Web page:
Rev Bras Ortop
                Rev Bras Ortop
                Revista Brasileira de Ortopedia
                16 November 2015
                January 2010
                16 November 2015
                : 45
                : 1
                : 84-88
                [1 ]Head of the Orthopedics and Traumatology Service of Hospital das Clínicas, Federal University of Minas Gerais (UFMG). Adjunct Professor in the School of Medicine, UFMG
                [2 ]Orthopedist and Specialist in Hip Surgery. Member of the Clinical Staff of Risoleta Tolentino Neves University Hospital, UFMG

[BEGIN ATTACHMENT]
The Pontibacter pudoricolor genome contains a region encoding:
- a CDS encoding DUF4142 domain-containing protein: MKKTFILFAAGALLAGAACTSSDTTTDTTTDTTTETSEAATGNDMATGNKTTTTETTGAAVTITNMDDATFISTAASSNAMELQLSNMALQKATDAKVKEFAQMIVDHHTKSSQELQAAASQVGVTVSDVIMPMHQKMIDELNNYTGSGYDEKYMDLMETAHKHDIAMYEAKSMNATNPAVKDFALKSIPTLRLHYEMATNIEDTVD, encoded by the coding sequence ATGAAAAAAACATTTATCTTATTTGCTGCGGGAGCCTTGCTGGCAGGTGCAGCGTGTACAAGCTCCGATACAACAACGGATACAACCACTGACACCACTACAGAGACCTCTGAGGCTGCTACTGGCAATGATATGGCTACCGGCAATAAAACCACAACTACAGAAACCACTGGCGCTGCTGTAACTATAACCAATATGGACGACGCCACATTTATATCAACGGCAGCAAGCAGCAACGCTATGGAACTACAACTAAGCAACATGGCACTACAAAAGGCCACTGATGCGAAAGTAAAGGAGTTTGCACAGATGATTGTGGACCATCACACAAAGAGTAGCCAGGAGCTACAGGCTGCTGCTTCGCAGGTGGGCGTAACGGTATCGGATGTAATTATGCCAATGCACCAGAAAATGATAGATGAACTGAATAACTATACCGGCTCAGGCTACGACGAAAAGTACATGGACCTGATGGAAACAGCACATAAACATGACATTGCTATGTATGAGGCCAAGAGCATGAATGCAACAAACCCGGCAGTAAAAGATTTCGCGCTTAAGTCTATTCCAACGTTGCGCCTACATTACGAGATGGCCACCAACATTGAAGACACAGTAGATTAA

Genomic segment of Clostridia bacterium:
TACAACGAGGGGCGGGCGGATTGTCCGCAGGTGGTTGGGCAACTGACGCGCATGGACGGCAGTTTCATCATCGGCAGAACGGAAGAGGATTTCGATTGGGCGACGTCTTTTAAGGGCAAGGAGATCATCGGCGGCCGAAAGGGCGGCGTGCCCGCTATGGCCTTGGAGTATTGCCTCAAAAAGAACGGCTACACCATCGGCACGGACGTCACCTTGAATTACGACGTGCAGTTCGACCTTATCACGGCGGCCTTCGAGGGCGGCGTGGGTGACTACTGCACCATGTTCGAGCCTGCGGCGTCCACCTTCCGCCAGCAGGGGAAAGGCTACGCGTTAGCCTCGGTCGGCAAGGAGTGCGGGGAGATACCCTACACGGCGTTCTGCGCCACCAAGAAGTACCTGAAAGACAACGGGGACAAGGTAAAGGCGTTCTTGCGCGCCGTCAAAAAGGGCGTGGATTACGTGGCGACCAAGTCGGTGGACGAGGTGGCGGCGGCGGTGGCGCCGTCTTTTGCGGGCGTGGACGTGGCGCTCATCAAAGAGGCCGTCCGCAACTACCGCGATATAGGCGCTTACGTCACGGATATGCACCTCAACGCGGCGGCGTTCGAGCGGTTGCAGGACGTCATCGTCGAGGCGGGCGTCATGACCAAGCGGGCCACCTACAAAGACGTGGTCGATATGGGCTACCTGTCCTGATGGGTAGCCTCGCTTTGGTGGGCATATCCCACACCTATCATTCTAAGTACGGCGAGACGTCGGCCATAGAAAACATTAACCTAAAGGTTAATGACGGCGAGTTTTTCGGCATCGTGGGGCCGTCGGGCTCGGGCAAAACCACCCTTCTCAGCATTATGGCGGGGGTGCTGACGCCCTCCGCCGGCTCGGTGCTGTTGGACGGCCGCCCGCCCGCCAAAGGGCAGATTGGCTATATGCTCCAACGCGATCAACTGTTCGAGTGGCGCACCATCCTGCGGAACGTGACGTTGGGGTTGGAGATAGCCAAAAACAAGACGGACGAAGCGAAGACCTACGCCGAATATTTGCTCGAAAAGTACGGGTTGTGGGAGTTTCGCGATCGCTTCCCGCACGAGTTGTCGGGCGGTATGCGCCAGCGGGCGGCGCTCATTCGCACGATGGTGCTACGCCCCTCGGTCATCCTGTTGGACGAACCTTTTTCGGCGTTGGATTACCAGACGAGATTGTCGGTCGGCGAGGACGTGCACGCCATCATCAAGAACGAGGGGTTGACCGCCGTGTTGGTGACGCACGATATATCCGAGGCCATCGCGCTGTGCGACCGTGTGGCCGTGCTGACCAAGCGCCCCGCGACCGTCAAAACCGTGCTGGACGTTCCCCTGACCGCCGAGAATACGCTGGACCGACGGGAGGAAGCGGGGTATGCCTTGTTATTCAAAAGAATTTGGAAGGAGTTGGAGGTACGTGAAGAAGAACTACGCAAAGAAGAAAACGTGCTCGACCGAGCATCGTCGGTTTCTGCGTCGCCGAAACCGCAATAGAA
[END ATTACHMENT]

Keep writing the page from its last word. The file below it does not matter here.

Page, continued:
[3 ]Former Resident at Hospital das Clínicas, Federal University of Minas Gerais (UFMG)
                Author notes
                [* ]Correspondence: André Soares Rodrigues - Rua Antonio de Albuquerque, 877, apto 1.102, Funcionarios - 30112-011 - Belo Horizonte, MGCorrespondence: André Soares Rodrigues - Rua Antonio de Albuquerque877, apto 1.102FuncionariosBelo HorizonteMG30112-011 andresoaresrodrigues@
                © 2010 Sociedade Brasileira de Ortopedia e Traumatologia

                This is an open access article under the CC BY-NC-ND license (